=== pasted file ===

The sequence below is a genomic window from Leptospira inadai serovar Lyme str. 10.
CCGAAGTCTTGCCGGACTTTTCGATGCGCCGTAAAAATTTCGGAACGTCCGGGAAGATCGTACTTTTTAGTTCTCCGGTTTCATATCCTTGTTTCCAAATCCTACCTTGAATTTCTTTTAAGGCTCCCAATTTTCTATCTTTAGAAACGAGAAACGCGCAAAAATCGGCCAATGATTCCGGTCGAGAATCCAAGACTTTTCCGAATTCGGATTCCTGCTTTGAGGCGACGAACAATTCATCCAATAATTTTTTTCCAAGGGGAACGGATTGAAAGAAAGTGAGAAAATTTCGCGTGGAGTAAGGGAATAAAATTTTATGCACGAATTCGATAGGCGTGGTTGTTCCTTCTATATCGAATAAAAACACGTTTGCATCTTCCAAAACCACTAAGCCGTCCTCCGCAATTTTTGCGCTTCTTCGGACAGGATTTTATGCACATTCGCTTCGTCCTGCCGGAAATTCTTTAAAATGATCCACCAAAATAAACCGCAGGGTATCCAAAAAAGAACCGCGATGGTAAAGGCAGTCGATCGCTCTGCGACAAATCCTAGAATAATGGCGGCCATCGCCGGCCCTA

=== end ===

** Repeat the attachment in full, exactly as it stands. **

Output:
The sequence below is a genomic window from Leptospira inadai serovar Lyme str. 10.
CCGAAGTCTTGCCGGACTTTTCGATGCGCCGTAAAAATTTCGGAACGTCCGGGAAGATCGTACTTTTTAGTTCTCCGGTTTCATATCCTTGTTTCCAAATCCTACCTTGAATTTCTTTTAAGGCTCCCAATTTTCTATCTTTAGAAACGAGAAACGCGCAAAAATCGGCCAATGATTCCGGTCGAGAATCCAAGACTTTTCCGAATTCGGATTCCTGCTTTGAGGCGACGAACAATTCATCCAATAATTTTTTTCCAAGGGGAACGGATTGAAAGAAAGTGAGAAAATTTCGCGTGGAGTAAGGGAATAAAATTTTATGCACGAATTCGATAGGCGTGGTTGTTCCTTCTATATCGAATAAAAACACGTTTGCATCTTCCAAAACCACTAAGCCGTCCTCCGCAATTTTTGCGCTTCTTCGGACAGGATTTTATGCACATTCGCTTCGTCCTGCCGGAAATTCTTTAAAATGATCCACCAAAATAAACCGCAGGGTATCCAAAAAAGAACCGCGATGGTAAAGGCAGTCGATCGCTCTGCGACAAATCCTAGAATAATGGCGGCCATCGCCGGCCCTA